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Rugby World Cup 2011, Sport

Guest blog: It may just be third place on offer, but Wales still have a lot to play for

  • by Tzevai Chong

Tzevai Chong

It’s been a sober and solemn few days since the disappointment of Wales’ agonising semi-final defeat to France. I’ll have to admit the red mist of anger lingered for most of the weekend but the result won’t change. And we’ve still got one more game to go –  the third place play-off.

Many people might see it as little consolation to finish third, especially after bowing out in such bitter fashion, but for the players of both Australia and Wales it is a chance to gain some redemption and give their fans something to be proud of.

Wales will feel they have a point to prove after the semi-final against France, a game which even the French would probably admit Wales would have won with 15 men. Even despite the disadvantage Wales had their chances – 11 points missed with the boot which would have surely sealed the victory.

The loss of captain Sam Warburton, who is now serving a 3 week ban after his dismissal, and tight-head Adam Jones, who looks unlikely to recover in time, will be big blows for Wales. But they are a ferociously competitive group and the replacements will not go missing when called upon.

The physicality and desire still remains and the management will want the young side to continue to play the kind of rugby which has drawn plaudits from fans, players (past and present) and pundits all over the rugby world.

Whilst Wales have dazzled and defied, Australia have failed to find the spark that many believed was good enough to ignite the World Cup and blow their opponents away. After winning the Tri-Nations tournament for the first time since 2001, they sat alongside the hosts as favourites to hold aloft the trophy a matter of weeks ago.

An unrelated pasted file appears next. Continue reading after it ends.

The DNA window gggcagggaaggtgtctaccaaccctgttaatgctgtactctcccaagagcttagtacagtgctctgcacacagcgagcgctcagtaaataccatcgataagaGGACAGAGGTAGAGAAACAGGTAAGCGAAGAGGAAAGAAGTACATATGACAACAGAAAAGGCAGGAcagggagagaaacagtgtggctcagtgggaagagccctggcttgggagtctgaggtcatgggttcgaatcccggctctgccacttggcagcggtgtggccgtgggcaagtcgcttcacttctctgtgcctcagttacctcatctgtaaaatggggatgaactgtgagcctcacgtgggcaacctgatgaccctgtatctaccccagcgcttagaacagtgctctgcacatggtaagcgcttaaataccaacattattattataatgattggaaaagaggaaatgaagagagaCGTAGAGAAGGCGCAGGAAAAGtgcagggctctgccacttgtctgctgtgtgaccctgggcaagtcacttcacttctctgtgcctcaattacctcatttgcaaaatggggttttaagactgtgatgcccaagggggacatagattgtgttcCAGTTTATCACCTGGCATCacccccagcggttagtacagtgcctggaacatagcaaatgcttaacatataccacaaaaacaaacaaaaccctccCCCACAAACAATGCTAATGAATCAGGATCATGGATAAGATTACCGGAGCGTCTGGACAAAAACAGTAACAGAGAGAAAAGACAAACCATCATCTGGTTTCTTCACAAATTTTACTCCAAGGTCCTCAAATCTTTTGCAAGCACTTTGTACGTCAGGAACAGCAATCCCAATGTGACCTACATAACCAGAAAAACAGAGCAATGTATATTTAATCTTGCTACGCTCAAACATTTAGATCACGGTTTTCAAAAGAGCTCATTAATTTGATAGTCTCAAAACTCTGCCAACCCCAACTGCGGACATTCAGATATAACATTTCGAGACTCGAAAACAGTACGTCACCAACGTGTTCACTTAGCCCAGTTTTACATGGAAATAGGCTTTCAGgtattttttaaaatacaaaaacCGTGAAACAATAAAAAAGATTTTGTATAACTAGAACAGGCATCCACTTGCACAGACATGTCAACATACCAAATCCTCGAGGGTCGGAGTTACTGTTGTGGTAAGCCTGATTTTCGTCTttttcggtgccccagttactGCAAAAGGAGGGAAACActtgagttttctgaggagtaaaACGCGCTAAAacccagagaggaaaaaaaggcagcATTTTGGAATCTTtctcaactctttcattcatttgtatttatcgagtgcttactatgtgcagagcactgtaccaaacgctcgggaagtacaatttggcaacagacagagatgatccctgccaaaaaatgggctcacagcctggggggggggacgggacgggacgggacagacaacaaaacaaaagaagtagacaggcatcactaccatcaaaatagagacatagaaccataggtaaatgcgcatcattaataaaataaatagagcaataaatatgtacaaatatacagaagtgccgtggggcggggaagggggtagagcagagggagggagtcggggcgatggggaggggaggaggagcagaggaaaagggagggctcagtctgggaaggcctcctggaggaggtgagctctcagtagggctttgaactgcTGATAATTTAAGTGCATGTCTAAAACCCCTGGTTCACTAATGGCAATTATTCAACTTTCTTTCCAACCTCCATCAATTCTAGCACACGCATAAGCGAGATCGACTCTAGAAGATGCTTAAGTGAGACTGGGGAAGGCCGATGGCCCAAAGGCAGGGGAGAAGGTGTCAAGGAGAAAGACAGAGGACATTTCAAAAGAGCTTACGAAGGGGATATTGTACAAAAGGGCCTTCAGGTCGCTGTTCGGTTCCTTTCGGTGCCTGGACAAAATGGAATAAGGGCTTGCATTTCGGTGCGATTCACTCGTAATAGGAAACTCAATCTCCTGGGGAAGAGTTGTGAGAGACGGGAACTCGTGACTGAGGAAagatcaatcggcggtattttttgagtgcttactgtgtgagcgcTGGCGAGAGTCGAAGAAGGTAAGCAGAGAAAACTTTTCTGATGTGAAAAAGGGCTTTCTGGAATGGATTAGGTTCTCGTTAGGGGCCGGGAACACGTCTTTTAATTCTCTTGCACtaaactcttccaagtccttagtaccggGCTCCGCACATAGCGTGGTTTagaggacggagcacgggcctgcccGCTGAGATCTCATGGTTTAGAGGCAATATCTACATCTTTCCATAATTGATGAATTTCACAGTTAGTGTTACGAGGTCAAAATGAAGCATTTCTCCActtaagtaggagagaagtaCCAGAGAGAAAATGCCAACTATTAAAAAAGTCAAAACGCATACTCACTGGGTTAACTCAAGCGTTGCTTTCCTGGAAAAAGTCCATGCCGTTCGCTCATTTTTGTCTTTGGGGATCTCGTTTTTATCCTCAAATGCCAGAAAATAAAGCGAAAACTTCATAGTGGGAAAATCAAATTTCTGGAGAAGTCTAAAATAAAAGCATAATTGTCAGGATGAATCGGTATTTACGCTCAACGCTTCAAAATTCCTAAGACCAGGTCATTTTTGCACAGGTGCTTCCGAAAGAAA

The pool stage loss to Ireland was a massive blow to the Wallabies and highlighted the importance of openside David Pocock to the side. In the quarter final against South Africa he rightly won the man of the match award for leading a huge defensive effort but even he couldn’t stem the flow of the New Zealand pack on the semi-finals.

Perhaps the biggest problem they face is the poor form of star outside half Quade Cooper. On his day he’s undoubtedly one of the most potent attacking forces in the the game but so far he’s proven to be inconsistent, especially when Australia have been on the back foot. He’s due a big game but will it be against the Welsh?

Australia have looked slightly deflated all through the tournament and I’m not sure if they’ll be able to pick themselves up enough for a third place playoff. Wales, on the other hand, will want to finish on a winning note after what they feel was some injustice in their previous game.

As if any further incentive is needed, there is the small matter of IRB ranking points to be won and lost. An Australian win would see them consolidate their current standing of 3rd while a win for Wales would see them rise from their current position of 6th (I can’t be the only one who is baffled that they’re currently below England can I?) to take over 3rd position and achieve what would be their highest ranking since they were introduced.

For each set of fans a win would ultimately provide some consolation for recent disappointments. Though I don’t doubt the Aussie fans will want their team to finish on a high, their team hasn’t quite reached the highs expected and can have no complaints about their failure to reach the final. They simply weren’t good enough this time round.

I can’t help but feel that a Welsh win would sweeten the bitter taste still residing in the mouths of the 61,000 Welsh fans who packed the Millennium Stadium last weekend along with the countless others who were at Eden Park, watched at home or were in pubs across the country.

As far as I’m concerned, Wales have already achieved more than I expected before the tournament began. For the players though, even third place will be a disappointment and so I can’t see past a Wales win to emulate their counterparts from 24 years ago. I still believe.

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